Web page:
Second logic subcircuit 1512 may include a NOR gate 1526 having a first input lead, a second input lead and an output lead. The first input lead of NOR gate 1526 may be connected to node 1524. The second input lead of NOR gate 1526 may be connected to node 1530. The output lead of NOR gate 1526 may be connected to the input of a level shifter, e.g., level shifter 711 of level shifting circuit 702, as described above with respect to FIG. 7.

In operation, first logic subcircuit 1510 may receive signal O_EN on node 1514 and signal DATA_OUT on node 1522. Second logic subcircuit 1512 may receive signal O_EN on node 1524 and signal DATA_OUT on node 1560. As described in Table 1, below, so long as signal O_EN remains a signal of value zero, the output signal passed by first logic subcircuit 1510 and the output signal passed by second logic subcircuit 1512 may remain the same, for example, as shown in FIG. 9 with respect to plot 902 and plot 904. Despite the use of different logic circuits, the input signals received at node 713 and node 721, respectively, may be identical.

In some exemplary embodiments, the use of different logic circuits to achieve the same logical output may be used to introduce and/or to balance out timing issues related to components delays encountered elsewhere in circuit 1500. In other exemplary embodiments of circuit 1500, the first logic subcircuit 1510 and second logic subcircuit 1512 may be identical, and/or both circuits may be replaced by a single logic circuit and used to feed a level shifting circuit 702 with a single level shifter.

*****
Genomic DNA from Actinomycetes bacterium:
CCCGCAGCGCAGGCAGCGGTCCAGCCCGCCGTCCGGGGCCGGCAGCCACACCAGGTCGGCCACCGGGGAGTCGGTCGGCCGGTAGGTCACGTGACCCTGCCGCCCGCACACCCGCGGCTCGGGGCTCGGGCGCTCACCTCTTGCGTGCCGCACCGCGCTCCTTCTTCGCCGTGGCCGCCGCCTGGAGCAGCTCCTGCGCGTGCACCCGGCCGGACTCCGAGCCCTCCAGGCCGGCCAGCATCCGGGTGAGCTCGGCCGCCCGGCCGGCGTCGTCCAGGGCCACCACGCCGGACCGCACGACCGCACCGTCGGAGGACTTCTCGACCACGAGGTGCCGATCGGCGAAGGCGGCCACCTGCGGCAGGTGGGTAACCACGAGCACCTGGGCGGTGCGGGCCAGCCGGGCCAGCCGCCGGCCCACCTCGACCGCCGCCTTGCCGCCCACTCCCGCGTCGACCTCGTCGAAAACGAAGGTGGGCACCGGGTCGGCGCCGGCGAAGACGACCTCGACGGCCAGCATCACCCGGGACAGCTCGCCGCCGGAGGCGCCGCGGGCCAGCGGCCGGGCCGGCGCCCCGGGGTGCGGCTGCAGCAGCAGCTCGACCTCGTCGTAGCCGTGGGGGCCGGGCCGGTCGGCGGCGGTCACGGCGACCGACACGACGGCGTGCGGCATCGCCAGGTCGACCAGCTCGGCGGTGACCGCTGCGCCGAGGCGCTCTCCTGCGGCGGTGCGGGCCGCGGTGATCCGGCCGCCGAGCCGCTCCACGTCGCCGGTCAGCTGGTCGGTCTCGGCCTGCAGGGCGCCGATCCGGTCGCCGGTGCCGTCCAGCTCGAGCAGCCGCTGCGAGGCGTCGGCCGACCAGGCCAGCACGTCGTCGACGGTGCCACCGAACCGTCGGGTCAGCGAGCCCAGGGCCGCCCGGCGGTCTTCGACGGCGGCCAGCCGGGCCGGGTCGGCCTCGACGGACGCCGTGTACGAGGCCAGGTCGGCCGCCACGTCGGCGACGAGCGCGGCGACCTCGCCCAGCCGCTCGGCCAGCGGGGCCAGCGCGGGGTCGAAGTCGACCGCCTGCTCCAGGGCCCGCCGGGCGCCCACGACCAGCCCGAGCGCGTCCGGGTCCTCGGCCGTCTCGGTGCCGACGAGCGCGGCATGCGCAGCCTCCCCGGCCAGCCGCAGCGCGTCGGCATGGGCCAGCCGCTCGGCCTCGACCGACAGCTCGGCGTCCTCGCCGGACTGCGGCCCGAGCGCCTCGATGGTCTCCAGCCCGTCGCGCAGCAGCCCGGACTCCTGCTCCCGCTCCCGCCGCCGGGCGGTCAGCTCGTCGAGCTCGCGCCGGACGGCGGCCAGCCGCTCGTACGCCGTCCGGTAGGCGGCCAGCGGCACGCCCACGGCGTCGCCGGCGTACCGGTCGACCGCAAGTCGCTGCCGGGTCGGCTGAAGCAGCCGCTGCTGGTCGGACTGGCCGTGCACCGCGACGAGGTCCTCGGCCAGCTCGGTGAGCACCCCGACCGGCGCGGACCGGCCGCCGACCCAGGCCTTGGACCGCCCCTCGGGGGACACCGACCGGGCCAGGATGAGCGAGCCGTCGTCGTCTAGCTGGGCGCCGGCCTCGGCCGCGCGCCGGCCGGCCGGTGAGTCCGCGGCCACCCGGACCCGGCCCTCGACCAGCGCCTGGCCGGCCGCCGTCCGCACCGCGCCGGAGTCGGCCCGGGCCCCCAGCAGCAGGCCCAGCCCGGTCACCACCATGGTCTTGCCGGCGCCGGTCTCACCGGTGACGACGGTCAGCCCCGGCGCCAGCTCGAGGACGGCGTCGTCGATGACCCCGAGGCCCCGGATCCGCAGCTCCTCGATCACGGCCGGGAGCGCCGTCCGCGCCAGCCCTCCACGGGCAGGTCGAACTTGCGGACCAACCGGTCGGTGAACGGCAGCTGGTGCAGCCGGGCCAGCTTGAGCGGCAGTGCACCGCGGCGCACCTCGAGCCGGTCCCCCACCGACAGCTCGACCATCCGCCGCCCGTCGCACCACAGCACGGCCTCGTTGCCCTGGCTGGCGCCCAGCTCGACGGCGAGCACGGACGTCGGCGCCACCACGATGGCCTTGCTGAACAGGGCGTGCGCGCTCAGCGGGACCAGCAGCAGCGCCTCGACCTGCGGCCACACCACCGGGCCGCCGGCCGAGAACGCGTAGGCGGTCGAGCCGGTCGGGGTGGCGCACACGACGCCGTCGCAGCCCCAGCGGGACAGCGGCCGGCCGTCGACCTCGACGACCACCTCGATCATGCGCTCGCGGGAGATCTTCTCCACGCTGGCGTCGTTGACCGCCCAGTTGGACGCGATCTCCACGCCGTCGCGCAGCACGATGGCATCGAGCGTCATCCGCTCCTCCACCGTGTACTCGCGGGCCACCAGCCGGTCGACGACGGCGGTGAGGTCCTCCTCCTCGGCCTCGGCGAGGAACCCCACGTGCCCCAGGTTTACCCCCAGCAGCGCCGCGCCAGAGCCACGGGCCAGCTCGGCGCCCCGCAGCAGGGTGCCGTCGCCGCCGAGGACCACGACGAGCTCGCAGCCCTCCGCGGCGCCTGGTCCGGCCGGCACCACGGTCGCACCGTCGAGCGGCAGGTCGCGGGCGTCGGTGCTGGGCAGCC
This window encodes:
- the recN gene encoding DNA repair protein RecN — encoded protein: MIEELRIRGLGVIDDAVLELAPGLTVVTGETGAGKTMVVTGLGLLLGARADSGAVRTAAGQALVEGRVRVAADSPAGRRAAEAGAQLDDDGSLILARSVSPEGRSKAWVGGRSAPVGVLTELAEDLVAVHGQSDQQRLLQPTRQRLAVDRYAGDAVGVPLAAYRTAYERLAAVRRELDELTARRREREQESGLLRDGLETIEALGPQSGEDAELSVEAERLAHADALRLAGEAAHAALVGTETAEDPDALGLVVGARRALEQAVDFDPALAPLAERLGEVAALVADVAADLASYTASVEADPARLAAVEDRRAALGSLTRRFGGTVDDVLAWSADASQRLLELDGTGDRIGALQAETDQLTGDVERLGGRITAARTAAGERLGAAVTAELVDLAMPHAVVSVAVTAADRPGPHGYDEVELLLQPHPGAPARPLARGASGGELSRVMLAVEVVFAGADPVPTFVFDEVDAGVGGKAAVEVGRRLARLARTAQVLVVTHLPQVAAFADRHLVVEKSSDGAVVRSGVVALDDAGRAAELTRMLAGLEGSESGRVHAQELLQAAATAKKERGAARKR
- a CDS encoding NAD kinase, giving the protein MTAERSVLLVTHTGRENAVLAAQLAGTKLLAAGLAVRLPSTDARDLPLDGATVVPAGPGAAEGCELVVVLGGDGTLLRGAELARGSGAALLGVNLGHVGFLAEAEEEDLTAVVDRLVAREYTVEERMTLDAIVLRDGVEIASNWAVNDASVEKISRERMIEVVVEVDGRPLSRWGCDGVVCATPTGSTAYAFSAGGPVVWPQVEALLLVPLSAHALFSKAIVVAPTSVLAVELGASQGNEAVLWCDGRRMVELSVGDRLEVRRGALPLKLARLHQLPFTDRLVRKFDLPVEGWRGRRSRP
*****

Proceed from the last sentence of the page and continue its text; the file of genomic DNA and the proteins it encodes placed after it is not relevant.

Pull-up/pull-down circuit 1504 may connected to circuit driver 700 at node 729. As shown in FIG. 15, Pull-up/pull-down circuit 1504 may include pull-up circuit 1532 and pull-down 1534. Further, pull-up/pull-down circuit 1504 may include a p-type transistor 1580 and an n-type transistor 1582. One of a source and drain of p-type transistor 1580 may connect to a HIGH signal source voltage VDD and the other of the source and drain of p-type transistor 1580 may connect to driver circuit output node 729. One of a source and drain of n-type transistor 1582 may connect to driver circuit output node 729 and the other of the source and drain of n-type transistor 1582 may connect to a LOW signal source voltage VSS. An output lead of pull-up circuit 1532 may connect to the gate of p-type transistor 1580. An output lead of pull-down circuit 1534 may connect to the gate of n-type transistor 1582.